Ex-MP urging firms to prepare for Brexit

The Kirkin' of the Melrosian Donald Crawford took place at Melrose Parish Church on Sunday morning in rather wet conditions. Michael Moore at the Kirkin'.
The Kirkin' of the Melrosian Donald Crawford took place at Melrose Parish Church on Sunday morning in rather wet conditions. Michael Moore at the Kirkin'.

Though there is still much uncertainty over the impact on the Borders economy of Britain’s exit from the European Union, there are key issues that businesses here should be considering now, according to a former MP for the region.

That is the warning about to be sounded by Michael Moore, a Liberal Democrat MP for the Borders from 1997 until last year, at a lunch event organised by the Scottish Borders Chamber of Commerce.

It will take place in the Waverley Castle Hotel in Melrose on Friday, December 9.

A qualified chartered accountant before entering politics, Mr Moore is now a senior adviser on Brexit and devolution with business consultancy firm PwC.

“In the months since the EU referendum, there have been many questions posed about the significance of Brexit and how it will affect businesses across the country and, separately, whether it will lead to another Scottish independence referendum,” Mr Moore told the Southern.

“In Melrose, I will set out the major themes which ministers and both the UK and Scottish parliaments will be considering as the UK prepares for the Brexit process to formally begin with the triggering of article 50.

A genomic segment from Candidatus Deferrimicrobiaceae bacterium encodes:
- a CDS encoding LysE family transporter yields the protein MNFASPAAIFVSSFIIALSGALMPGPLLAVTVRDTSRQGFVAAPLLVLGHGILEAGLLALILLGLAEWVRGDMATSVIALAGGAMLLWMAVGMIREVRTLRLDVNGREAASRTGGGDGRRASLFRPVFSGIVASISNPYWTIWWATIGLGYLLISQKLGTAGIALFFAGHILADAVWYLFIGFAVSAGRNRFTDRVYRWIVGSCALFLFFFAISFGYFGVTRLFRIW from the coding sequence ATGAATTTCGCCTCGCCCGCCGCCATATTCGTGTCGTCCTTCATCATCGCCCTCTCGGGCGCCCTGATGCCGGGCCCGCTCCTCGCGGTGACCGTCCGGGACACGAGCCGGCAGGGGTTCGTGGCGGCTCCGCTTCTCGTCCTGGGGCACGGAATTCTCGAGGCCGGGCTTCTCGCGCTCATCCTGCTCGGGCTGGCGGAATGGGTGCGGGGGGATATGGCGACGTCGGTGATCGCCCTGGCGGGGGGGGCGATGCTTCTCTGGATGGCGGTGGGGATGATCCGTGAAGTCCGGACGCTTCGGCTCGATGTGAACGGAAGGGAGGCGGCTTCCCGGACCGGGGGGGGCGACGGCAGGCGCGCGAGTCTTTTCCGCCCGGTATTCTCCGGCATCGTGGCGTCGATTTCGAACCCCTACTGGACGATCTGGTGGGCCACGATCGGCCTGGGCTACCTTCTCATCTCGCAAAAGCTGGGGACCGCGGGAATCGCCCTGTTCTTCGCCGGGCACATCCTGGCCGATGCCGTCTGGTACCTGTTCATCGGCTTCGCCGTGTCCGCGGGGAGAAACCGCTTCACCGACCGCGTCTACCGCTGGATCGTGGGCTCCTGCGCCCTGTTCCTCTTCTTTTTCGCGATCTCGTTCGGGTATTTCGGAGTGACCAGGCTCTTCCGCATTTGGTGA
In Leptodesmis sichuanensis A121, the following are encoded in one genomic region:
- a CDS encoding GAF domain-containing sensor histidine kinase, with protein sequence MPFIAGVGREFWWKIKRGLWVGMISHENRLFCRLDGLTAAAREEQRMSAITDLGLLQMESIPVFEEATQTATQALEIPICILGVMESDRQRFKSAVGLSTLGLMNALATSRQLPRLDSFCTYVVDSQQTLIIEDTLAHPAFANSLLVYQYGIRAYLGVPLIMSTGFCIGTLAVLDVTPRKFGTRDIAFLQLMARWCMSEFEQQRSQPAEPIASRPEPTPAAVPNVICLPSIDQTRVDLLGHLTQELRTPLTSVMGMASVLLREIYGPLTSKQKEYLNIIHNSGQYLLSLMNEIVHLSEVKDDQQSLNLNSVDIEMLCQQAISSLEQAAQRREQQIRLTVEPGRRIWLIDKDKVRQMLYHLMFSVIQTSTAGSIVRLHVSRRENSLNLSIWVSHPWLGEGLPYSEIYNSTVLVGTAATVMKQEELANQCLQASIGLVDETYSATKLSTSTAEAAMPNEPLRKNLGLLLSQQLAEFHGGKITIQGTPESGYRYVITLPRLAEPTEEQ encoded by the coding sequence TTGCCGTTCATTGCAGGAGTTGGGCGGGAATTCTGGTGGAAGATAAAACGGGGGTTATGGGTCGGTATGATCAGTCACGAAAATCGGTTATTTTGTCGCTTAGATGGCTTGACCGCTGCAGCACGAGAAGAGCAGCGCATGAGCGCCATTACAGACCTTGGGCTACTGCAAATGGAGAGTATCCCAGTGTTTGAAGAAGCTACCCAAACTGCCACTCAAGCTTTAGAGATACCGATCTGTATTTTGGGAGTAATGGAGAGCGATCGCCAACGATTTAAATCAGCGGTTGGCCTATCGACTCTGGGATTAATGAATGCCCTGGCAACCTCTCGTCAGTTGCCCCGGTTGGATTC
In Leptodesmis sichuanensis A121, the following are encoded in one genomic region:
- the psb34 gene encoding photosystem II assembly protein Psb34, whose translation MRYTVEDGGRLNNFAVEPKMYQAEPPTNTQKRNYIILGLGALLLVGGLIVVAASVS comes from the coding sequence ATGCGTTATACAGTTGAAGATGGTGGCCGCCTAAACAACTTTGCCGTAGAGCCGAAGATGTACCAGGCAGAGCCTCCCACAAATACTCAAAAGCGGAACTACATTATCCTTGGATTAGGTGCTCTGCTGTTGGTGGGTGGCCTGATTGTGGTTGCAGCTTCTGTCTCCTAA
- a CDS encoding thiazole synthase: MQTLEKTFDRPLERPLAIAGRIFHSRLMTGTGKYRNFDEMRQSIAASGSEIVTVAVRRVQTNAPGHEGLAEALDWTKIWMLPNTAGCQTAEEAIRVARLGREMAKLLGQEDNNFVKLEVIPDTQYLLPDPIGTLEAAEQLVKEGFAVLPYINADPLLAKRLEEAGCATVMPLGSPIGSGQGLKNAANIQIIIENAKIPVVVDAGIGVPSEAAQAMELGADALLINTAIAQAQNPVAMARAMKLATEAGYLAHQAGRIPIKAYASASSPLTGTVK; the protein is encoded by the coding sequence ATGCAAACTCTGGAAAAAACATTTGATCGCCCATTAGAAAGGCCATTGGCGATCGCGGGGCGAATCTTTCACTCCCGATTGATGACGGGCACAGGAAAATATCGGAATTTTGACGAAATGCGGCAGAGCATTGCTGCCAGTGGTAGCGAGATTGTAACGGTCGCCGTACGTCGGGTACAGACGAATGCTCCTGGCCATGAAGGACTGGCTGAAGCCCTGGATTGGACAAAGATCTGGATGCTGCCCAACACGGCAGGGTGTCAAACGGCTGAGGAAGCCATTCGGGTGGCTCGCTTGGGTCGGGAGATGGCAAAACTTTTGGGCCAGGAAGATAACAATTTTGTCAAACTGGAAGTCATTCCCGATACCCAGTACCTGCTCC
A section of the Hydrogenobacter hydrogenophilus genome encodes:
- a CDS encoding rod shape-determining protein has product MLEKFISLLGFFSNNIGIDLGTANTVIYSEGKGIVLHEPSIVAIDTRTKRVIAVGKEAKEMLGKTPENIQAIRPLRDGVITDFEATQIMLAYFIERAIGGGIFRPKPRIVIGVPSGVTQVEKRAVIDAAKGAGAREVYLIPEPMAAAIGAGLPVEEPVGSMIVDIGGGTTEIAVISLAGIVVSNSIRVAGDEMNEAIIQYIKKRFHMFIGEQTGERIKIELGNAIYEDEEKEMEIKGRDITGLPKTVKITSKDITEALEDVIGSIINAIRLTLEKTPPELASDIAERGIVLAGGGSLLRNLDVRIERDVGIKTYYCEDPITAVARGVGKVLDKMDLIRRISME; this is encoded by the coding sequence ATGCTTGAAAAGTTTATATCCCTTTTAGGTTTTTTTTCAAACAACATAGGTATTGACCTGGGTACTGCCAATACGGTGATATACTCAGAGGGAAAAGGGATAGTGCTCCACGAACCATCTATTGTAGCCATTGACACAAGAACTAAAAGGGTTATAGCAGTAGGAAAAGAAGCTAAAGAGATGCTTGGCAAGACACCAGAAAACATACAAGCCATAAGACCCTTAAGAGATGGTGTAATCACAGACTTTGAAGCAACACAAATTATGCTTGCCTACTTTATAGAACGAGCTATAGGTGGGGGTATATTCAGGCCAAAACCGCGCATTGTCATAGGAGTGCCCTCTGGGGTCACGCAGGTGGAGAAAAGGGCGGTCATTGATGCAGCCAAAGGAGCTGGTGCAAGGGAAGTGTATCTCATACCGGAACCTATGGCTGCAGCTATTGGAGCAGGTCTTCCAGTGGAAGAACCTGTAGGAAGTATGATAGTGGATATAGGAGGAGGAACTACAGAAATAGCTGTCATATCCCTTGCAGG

“I will also outline some of the key issues which businesses in the Borders need to be considering right now.”

Chamber convener Jack Clark said he was delighted to have enlisted Mr Moore for the Melrose event.

“In his new role and having been an MP in the Borders for 18 years, he brings a business as well as a political perspective to issues which are of great concern to companies of all sizes and sectors across the Borders,” said Mr Clark.

“The Brexit process may appear to be in limbo, but our businesses know they cannot afford to stand still, wait for things to happen and do nothing.

“They want to be optimistic and identify positive outcomes.”

Mr Clark said that, since the June 23 referendum, two major areas of local concern had emerged – the need for continued support for the agricultural and food-producing sector and the importance to the Borders labour market of the free movement of EU nationals.

“These and many other issues will be discussed at our lunch, and we are hoping for a good turnout, particularly from those businesses and exporters who are likely to be most affected by Brexit,” he added.

To book a place at the lunch, starting at 12.30pm, go to the chamber’s website, www.borderschamber.com

The fee is £25, or £20 for chamber members.